By Ed Miseta, Chief Editor, Clinical Leader
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When it comes to partnering models in drug development, Syed Kazmi, CEO of Jubilant Therapeutics, believes there has been a dramatic shift in the thinking of pharma companies.
Kazmi has worked for both pharma and biotech companies and on both the business and R&D sides of the house. That gives him a unique perspective on and appreciation for how partnering has evolved.
“If we go back 10+ years, ‘innovation’ in drug development was often happening at small biotech companies that would come up with novel molecules and perform preclinical studies and an initial proof of concept,” says Kazmi. “But that is when they would run into challenges — the first of which was a lack of funding.” He explains that many of these biotech firms were run by academic scientists who did not have much experience in the business side of drug development. Faced with limited funding options, they often would have to either sell their assets outright to a Big Pharma or develop some sort of partnership.
Under that model, pharma companies often would step in, send the biotech a check, and then take over development of the asset. If a partnering model was put in place, there might be occasional milestone payments and a quarterly or semiannual joint committee meeting to provide updates on the development results. Still, Kazmi notes those meetings were essentially a formality since the partnering agreements were not a true collaboration. He notes this was more a “throw-the-asset-over-the-fence” model. “All of that has changed,” he says.
FROM COLLABORATIONS TO PARTNERSHIPS
Today’s biotech firms have recognized the need to adapt and change their strategies for developing innovative assets. Many of these companies are led by experienced pharma executives who are well versed in the business side of drug development. Consequently, Kazmi says — unlike his earlier days in Big Pharma — large pharma companies now have more respect for these smaller firms and recognize that “They know what they are doing.” Rather than rushing to bring assets in-house that seem to have potential, pharma companies have started to rely on these innovator companies to investigate and do some of the early clinical work on new drug candidates.
“To continue to have access to molecules at small companies, pharma had to change its mindset and find better ways to work with its partners,” says Kazmi. “I believe we will see more pharmas actively reaching out to smaller biotechs, which is a shift in the power structure of these kinds of partnering negotiations.” Pharmas bring extensive late development, regulatory, marketing, and access/reimbursement experience that biotechs can benefit immensely from to make the innovative medicines available to patients. While biotechs can access capital in the current funding environment, a joint development and commercialization model is proving to be a win-win solution for all stakeholders.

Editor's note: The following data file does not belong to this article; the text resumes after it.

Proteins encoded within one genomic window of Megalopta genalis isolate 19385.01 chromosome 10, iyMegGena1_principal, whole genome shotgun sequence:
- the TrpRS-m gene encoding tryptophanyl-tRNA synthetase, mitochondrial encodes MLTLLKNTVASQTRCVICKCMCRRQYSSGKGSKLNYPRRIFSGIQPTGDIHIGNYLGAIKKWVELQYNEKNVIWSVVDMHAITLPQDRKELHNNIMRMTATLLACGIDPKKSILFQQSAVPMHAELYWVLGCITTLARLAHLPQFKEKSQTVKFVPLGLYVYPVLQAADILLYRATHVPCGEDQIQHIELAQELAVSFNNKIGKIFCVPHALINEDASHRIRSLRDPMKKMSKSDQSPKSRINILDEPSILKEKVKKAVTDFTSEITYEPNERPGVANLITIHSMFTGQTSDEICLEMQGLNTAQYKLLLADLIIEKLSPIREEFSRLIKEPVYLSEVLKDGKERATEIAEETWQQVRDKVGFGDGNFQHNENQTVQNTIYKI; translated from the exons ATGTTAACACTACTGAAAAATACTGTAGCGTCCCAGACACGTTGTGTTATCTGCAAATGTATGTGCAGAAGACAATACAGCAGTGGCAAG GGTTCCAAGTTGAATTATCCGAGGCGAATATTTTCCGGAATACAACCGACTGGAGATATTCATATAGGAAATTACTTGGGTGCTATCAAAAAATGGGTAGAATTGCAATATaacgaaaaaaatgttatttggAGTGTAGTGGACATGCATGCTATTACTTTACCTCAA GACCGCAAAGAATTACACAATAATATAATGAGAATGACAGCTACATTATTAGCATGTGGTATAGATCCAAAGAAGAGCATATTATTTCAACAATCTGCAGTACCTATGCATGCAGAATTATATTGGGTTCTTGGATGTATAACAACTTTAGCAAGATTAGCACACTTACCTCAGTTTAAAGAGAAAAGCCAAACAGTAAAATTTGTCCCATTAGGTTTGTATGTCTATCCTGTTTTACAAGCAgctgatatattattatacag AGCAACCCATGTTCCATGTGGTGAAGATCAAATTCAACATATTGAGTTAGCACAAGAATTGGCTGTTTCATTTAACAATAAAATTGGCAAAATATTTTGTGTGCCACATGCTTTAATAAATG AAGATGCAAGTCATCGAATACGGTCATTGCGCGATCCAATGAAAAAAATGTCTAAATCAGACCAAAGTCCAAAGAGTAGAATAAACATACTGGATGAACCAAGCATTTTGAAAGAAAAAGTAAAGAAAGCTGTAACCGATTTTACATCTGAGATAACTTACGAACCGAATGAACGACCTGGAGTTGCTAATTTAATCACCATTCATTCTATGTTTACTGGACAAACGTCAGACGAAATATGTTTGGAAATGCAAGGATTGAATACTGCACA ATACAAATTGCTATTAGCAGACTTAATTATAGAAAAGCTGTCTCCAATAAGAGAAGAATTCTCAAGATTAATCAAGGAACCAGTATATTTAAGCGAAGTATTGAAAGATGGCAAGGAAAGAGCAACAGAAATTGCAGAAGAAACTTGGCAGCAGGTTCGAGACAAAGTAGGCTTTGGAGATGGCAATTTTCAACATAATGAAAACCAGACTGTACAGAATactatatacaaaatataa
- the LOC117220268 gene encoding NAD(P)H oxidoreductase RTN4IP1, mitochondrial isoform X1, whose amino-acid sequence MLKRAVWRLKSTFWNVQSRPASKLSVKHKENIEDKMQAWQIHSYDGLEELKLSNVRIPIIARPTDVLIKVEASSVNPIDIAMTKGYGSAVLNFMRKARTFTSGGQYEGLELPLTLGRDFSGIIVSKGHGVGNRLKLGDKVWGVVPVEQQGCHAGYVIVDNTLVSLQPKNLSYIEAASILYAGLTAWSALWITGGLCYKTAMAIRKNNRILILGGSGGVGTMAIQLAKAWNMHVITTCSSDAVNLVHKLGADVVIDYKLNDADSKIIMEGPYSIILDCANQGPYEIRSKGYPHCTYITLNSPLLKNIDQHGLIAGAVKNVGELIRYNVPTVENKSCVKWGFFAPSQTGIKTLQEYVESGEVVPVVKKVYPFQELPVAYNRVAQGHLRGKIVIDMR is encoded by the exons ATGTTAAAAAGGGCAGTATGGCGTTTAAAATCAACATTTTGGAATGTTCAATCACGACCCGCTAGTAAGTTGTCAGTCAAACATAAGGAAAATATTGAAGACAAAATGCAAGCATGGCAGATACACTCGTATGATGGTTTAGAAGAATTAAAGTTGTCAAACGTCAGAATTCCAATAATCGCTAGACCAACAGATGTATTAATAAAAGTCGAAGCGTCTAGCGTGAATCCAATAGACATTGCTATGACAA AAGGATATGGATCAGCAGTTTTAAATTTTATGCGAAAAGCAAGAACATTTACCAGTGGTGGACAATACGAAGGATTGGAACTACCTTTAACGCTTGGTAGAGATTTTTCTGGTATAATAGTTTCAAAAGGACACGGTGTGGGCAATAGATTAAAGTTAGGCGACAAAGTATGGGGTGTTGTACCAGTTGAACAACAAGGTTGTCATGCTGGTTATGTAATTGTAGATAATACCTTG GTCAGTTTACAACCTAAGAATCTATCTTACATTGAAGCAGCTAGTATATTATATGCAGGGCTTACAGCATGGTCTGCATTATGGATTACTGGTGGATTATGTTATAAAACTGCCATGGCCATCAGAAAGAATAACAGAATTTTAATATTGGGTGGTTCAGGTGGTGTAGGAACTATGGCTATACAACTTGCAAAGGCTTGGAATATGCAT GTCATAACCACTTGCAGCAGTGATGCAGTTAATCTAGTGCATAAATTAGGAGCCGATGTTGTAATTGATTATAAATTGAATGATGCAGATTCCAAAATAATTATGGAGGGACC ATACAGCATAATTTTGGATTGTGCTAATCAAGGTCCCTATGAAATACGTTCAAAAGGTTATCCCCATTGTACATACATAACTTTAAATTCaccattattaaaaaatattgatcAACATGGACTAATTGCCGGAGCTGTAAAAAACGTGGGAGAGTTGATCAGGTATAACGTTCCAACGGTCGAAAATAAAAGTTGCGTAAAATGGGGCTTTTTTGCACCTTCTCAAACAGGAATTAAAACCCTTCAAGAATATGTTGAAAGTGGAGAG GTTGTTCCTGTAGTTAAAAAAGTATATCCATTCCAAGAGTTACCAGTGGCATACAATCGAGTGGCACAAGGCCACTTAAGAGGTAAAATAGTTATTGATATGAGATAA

Kazmi says Big Pharma is paying more attention to the smaller firms, making their interests clear, and, once they are satisfied with the due diligence, they recognize that they might be competing with other pharmas to be the development partner. In doing so, pharma companies are coming up with innovative ways of demonstrating their interest to potential partners. For example, pharma companies are investing time and effort to share with innovators a thoughtful clinical development plan and potential label indications even for early-stage programs during the licensing process. He also sees Big Pharma CEOs and executive teams engaging with smaller firm CEOs and management during the partnership process on a much more regular basis than a decade ago.
“I believe we will see more pharmas actively reaching out to smaller biotechs, which is a shift in the power structure of these kinds of partnering negotiations."
Syed Kazmi, CEO
“Pharma companies recognize that one biotech could have multiple pharma companies interested in its product. That definitely gives the smaller company negotiating strength when entering into partnering agreements.”
Regarding those partnering agreements, before it was rare for a biotech to retain the copromotion rights to an asset. Today, the smaller companies are not only considering copromotion rights during their negotiations, but they also often retain the rights to sell to certain geographies. Additionally, they frequently stipulate the role that the pharma company’s commercial and late-stage expertise will have in the partnership.
“We are now seeing a lot more mutual respect, trust, and confidence in potential partners on both sides,” adds Kazmi. “I tell folks I know at biotech firms to enjoy the position they are in. If you have a promising asset and the evidence to back the clinical and market need, you will attract attention. Talk to a lot of companies. Then negotiate and make a decision that is in your best interest. The business has changed, and I do not believe we will be going back to the days when Big Pharma called all the shots. That era is over as biotech firms have matured in their capabilities.”